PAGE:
Human-Centred AI for the Equitable Smart Energy Grid

  • Led by Dr Kyrill Potapov, University College London
  • Partnered with Microsoft Research

This fellowship explores how AI tools can improve the distribution and use of green energy. The project will investigate both individual consumption tracking and communal resource sharing.

The fellowship addresses a critical aspect of AI in energy systems: ensuring that AI supports human agency, particularly for those in lower socioeconomic status (SES) groups, who are most vulnerable to energy poverty. The responsible AI challenge is to develop AI systems in energy micro-grids that are sensitive to the needs and capabilities of all users, especially those from marginalized communities. This involves creating AI that assists rather than limits human decision-making, a principle crucial in the transition to renewable energy sources.

I am excited to collaborate with Microsoft Research, a leader in AI, to bring their experience and resources of designing adaptive systems for micro-grids to this project. The approach combines principles from human-computer interaction (HCI) and cultural-historical psychology (CHAT) to design AI systems that respect and enhance human agency. The aim is to create eco-feedback technology, providing users with interactive visualizations of their energy data.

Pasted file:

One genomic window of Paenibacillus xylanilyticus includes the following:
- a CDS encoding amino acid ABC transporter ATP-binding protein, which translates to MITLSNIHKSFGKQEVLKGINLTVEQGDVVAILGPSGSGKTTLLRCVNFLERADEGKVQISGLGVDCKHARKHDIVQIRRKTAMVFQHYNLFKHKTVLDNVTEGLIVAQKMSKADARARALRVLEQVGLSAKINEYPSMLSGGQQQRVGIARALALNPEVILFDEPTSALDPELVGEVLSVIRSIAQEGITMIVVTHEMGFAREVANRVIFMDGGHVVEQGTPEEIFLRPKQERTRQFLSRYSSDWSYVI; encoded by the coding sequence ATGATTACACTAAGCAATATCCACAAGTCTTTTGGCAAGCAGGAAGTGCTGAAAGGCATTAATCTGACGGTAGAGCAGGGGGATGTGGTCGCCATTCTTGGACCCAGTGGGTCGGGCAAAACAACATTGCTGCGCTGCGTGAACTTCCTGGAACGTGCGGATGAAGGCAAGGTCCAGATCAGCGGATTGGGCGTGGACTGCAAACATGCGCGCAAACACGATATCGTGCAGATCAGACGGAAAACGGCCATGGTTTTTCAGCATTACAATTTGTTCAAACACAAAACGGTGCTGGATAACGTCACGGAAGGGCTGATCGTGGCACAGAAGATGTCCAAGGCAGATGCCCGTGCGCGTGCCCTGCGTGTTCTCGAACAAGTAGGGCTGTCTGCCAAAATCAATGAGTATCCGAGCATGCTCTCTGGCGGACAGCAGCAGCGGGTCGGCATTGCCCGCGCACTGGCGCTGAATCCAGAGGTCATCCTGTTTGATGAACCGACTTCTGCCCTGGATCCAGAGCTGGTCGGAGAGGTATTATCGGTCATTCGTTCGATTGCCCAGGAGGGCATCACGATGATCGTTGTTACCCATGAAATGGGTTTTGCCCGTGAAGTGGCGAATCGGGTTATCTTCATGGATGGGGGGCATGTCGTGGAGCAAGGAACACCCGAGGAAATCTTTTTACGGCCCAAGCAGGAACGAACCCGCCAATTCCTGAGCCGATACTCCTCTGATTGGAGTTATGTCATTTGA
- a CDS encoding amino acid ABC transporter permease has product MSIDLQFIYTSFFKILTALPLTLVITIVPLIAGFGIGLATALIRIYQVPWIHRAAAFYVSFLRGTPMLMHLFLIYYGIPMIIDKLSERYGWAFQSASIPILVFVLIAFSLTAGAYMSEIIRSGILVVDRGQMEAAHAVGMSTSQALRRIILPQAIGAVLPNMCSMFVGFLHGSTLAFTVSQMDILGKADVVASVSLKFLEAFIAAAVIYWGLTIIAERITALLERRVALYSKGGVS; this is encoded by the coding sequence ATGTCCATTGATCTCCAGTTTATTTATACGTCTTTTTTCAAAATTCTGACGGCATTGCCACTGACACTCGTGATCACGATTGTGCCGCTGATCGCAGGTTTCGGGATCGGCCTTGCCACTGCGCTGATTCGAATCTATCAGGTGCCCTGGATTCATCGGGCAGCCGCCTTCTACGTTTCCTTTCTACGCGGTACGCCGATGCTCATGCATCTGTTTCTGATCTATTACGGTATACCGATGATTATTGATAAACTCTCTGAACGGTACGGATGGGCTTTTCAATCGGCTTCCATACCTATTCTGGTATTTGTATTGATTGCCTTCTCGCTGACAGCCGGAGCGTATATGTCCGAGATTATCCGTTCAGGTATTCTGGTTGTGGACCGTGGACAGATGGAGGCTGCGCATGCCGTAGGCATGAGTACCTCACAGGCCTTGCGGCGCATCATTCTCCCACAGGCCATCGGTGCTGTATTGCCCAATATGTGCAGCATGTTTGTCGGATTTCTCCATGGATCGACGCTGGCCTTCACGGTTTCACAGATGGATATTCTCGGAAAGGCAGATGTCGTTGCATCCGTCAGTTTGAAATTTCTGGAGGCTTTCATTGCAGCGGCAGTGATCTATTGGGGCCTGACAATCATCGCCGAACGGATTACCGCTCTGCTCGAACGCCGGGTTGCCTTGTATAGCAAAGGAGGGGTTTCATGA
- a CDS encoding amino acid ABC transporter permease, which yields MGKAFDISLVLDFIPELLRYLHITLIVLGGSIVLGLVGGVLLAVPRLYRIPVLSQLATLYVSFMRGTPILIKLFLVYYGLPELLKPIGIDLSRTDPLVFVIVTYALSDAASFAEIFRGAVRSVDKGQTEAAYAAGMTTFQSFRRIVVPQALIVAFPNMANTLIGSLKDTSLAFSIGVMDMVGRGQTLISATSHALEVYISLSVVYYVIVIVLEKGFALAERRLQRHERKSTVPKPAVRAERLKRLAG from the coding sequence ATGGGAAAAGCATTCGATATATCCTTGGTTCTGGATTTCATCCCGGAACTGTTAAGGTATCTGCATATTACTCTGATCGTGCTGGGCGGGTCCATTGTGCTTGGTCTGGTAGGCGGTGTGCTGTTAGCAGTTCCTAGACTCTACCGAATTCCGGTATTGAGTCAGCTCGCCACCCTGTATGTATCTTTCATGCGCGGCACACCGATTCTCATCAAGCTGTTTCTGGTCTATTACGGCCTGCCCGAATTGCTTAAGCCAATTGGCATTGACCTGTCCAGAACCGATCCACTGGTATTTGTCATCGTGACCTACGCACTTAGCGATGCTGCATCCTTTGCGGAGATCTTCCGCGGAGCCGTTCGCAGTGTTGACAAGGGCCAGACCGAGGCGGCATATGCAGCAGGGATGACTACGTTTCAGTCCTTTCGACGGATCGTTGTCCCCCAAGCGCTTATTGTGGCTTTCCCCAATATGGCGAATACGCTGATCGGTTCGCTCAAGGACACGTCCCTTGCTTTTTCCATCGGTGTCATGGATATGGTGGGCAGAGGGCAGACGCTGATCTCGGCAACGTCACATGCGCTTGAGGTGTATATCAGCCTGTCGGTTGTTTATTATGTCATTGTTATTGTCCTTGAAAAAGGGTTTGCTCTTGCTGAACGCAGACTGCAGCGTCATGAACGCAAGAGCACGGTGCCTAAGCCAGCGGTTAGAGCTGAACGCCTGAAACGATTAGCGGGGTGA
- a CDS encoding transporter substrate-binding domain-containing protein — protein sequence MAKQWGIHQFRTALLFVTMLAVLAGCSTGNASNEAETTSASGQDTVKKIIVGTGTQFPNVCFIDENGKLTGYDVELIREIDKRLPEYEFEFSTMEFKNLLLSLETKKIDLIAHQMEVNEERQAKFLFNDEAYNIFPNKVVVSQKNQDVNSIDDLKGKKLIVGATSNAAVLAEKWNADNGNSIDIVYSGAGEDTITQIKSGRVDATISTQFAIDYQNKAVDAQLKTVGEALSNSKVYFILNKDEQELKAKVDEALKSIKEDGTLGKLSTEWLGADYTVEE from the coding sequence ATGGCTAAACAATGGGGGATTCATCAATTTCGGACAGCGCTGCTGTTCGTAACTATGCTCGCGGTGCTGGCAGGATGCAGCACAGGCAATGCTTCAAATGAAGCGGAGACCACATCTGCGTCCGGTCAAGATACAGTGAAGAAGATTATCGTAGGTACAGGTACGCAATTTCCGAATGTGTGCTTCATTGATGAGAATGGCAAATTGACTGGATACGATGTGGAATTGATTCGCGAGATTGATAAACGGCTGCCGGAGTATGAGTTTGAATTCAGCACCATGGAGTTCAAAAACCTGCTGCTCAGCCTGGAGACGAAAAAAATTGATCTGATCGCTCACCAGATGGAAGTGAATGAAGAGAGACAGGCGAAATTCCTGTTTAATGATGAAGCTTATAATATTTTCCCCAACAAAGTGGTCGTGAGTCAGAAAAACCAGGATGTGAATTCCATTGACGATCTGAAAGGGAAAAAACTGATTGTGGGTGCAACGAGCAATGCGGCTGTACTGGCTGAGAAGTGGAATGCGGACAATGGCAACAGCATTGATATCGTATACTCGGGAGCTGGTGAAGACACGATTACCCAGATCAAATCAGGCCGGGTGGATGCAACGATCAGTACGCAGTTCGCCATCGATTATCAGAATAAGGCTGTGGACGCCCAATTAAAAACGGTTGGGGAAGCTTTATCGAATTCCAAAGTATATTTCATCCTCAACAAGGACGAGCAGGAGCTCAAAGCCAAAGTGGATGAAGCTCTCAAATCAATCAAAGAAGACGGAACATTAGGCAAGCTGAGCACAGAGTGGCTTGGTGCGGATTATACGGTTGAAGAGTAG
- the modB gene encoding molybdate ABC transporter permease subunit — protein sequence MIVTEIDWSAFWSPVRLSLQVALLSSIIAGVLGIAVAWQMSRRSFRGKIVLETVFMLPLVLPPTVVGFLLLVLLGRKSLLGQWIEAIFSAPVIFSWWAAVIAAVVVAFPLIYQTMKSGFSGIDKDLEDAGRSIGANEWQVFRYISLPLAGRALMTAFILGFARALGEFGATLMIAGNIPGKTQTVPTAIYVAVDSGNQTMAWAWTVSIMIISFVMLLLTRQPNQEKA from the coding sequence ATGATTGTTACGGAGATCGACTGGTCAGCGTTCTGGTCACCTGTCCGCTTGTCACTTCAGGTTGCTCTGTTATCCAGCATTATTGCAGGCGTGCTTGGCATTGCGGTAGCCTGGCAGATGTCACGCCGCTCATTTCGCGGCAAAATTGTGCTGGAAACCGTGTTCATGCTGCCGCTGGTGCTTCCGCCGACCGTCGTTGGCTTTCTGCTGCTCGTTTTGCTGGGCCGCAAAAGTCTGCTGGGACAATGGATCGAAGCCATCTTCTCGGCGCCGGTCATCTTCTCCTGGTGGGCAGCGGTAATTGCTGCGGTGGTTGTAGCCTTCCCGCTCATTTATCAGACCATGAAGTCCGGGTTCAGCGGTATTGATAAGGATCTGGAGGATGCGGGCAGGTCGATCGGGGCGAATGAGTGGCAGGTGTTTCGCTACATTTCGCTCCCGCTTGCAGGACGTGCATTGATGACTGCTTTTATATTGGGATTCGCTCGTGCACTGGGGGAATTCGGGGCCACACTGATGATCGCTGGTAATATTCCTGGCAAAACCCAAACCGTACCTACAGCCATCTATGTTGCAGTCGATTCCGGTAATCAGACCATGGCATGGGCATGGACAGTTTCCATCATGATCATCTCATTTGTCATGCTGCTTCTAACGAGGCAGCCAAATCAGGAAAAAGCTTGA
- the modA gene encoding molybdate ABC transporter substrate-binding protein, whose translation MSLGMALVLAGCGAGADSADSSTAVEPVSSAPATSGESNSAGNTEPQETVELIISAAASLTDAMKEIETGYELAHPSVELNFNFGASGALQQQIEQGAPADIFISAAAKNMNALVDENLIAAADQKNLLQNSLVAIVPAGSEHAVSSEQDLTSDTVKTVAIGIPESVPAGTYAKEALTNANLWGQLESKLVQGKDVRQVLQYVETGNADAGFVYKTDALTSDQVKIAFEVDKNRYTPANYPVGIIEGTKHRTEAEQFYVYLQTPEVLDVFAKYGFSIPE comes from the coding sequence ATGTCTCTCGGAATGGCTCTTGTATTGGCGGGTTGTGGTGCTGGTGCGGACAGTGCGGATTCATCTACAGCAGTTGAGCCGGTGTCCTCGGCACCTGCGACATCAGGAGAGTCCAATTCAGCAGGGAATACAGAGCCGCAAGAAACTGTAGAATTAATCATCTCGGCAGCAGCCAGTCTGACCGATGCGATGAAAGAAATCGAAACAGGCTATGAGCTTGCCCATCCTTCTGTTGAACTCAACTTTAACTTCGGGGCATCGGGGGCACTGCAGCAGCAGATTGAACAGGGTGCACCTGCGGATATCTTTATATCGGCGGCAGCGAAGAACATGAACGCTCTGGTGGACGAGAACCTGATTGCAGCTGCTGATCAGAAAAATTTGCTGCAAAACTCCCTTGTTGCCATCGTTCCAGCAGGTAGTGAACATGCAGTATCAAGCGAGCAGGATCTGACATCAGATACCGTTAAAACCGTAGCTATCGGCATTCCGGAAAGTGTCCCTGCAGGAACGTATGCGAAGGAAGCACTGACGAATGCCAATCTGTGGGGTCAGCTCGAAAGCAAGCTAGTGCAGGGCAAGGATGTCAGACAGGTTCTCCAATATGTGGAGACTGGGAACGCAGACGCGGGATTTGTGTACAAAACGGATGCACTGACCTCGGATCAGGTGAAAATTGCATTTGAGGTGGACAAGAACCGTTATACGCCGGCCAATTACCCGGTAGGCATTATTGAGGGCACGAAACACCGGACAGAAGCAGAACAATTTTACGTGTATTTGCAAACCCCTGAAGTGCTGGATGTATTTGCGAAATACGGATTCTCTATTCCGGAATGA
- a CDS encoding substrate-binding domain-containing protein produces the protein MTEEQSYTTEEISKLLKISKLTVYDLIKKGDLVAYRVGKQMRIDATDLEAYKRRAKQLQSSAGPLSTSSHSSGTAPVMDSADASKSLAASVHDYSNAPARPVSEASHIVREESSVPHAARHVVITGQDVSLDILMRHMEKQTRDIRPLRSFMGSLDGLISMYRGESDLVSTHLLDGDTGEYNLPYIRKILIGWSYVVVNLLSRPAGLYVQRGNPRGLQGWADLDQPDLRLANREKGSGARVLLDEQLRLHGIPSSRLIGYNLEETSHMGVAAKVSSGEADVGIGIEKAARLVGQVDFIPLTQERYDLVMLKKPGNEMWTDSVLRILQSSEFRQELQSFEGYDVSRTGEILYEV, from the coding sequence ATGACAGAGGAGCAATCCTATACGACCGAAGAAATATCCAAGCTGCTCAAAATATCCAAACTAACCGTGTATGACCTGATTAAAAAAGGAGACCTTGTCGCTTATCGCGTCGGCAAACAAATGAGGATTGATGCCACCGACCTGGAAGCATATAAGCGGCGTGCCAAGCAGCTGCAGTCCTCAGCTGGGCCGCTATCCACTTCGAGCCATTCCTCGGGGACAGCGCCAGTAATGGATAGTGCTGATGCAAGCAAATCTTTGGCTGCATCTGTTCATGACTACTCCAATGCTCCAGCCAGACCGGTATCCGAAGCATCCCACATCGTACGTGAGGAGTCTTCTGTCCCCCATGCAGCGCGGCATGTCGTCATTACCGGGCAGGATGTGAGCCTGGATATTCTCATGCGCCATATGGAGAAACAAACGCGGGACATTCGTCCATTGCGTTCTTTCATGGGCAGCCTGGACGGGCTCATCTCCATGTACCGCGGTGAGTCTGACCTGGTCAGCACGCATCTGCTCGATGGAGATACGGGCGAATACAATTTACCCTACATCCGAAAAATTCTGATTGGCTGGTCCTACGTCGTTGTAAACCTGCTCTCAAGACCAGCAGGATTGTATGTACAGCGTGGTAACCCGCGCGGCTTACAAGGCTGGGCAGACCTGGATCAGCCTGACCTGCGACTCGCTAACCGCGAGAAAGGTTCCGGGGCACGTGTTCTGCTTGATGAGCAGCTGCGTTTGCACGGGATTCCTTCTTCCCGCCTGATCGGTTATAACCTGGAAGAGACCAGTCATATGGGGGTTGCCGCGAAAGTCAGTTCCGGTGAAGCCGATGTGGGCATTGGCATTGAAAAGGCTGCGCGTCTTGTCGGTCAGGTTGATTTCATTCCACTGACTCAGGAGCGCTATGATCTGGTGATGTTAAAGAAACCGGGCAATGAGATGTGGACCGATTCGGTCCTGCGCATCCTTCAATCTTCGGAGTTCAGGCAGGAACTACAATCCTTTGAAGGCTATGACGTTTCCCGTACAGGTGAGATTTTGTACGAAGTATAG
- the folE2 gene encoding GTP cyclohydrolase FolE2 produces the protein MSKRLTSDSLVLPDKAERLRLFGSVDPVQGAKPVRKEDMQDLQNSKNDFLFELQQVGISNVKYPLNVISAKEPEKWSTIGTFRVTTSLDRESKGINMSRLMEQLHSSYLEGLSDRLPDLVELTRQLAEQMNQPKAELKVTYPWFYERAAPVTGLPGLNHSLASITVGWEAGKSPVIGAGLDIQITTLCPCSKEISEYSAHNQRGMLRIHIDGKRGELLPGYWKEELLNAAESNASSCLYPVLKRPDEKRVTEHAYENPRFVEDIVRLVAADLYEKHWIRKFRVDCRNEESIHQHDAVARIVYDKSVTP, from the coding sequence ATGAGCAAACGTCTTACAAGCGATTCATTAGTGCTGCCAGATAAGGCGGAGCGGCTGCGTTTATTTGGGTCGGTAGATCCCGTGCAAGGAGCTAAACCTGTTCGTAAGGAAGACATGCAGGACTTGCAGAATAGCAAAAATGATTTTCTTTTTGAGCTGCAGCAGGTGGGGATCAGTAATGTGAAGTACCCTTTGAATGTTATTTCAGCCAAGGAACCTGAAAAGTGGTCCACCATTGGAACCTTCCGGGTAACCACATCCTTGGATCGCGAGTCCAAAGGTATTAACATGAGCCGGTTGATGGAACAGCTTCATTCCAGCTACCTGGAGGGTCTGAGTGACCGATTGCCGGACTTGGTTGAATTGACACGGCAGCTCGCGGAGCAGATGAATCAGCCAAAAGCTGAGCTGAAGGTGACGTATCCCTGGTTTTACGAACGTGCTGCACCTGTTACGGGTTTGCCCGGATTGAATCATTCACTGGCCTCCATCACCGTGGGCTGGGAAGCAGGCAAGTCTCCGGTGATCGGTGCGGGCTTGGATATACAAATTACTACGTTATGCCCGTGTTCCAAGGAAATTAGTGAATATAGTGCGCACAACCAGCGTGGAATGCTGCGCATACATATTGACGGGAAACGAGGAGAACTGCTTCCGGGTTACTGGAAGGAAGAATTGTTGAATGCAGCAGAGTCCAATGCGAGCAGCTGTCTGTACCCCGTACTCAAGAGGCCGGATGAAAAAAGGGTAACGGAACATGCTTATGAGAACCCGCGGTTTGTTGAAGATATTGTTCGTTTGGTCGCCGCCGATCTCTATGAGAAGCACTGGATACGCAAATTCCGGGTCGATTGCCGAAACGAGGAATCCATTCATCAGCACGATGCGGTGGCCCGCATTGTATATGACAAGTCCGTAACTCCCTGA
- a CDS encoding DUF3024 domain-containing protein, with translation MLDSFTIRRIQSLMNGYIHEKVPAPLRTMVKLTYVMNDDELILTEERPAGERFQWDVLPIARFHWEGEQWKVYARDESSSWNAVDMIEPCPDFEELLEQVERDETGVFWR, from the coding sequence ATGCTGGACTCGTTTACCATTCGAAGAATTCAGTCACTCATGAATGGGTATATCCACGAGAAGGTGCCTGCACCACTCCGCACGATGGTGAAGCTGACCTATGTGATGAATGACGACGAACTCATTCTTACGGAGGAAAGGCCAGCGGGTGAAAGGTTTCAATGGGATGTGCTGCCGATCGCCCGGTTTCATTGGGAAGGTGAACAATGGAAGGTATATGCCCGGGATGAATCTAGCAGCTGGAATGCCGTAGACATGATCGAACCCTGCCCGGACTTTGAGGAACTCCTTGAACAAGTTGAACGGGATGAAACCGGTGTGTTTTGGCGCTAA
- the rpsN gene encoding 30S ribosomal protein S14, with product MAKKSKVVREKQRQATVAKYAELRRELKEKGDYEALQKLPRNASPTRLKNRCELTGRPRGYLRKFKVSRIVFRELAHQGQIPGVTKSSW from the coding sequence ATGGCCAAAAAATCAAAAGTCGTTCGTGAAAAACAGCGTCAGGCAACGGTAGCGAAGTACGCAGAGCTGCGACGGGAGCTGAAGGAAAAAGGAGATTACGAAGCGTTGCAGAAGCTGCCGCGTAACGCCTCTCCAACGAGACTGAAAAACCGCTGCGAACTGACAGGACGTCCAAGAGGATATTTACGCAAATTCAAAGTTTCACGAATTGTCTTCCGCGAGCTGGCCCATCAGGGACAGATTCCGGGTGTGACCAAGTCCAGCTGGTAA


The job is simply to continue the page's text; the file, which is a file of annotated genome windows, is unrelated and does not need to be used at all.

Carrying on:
This technology could empower users to make informed decisions about their energy consumption, fostering sustainable practices and reducing energy poverty. The ethnographic approach will focus beyond the technology, to the wider social practices and contexts in which it is implicated. We will engage with participants through co-design workshops and design ethnography methods, allowing their experiences and insights to shape the development of the technology.

This participatory approach will offer the space for often voiceless participants to express their concerns, interests and understandings in creative and tangible ways, support understanding of how future design can align with these needs. The research will impact the understanding of multiple groups in and beyond the energy sector.

This work will help to explicate a future in which energy systems are not only efficient and sustainable but also equitable and understandable to the user. By prioritizing the agency of all users, especially those in low SES groups, we aim to contribute to the alleviation of energy poverty. We also hope to inform policy development, promoting social justice in energy transitions and creating a model for responsible AI in other domains.

This research has the potential to transform the way we think about and interact with energy systems. If successful, it will not only advance our understanding of AI and energy management but also make a tangible difference in the lives of those most affected by energy challenges.

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